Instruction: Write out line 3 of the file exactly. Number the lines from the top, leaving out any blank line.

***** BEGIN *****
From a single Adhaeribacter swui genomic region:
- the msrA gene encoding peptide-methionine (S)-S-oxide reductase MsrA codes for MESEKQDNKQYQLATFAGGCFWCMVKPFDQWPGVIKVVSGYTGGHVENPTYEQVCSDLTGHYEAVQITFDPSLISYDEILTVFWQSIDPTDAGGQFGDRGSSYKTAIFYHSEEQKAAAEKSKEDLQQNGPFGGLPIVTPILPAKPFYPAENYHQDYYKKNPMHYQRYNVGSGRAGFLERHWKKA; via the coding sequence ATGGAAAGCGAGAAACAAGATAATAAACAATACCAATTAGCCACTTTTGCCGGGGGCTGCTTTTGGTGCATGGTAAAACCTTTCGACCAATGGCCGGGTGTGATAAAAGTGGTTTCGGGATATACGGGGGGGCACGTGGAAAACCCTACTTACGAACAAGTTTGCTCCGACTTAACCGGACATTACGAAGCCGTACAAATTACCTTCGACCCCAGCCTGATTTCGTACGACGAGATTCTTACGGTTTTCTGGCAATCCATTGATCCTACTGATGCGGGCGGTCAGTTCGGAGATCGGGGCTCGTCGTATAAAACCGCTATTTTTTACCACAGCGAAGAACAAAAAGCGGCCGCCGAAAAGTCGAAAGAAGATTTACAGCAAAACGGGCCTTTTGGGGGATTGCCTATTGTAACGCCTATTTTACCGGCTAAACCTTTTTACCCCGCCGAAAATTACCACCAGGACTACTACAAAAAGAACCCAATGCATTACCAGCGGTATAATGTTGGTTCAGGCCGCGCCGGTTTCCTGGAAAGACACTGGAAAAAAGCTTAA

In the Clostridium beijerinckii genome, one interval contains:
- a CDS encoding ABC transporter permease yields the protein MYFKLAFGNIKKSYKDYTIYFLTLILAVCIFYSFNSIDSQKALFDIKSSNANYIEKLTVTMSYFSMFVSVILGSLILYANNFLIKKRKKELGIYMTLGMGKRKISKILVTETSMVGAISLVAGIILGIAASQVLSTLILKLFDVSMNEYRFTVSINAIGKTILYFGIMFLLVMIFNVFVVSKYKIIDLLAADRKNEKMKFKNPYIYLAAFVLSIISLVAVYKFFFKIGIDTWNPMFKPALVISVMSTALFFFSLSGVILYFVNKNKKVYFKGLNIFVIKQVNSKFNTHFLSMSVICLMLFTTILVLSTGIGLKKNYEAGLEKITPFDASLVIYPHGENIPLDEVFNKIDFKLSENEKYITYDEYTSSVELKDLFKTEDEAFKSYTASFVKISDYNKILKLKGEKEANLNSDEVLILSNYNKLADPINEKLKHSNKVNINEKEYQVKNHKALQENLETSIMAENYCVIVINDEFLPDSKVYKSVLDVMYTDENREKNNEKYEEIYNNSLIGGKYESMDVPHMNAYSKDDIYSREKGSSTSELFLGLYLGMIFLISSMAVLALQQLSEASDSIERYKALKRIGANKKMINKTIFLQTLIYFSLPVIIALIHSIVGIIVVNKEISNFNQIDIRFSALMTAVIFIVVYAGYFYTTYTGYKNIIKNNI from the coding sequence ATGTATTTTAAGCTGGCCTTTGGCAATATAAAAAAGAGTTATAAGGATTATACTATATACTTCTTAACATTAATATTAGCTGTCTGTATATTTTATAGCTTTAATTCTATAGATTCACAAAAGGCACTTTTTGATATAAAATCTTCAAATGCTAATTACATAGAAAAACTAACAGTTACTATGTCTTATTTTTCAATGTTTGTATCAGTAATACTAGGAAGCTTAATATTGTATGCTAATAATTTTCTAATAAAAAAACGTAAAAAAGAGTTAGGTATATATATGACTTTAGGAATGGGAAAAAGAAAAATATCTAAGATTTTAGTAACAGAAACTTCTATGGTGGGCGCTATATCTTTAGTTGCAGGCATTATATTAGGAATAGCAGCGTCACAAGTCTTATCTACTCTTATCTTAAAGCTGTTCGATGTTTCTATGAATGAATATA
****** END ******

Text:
In the Clostridium beijerinckii genome, one interval contains: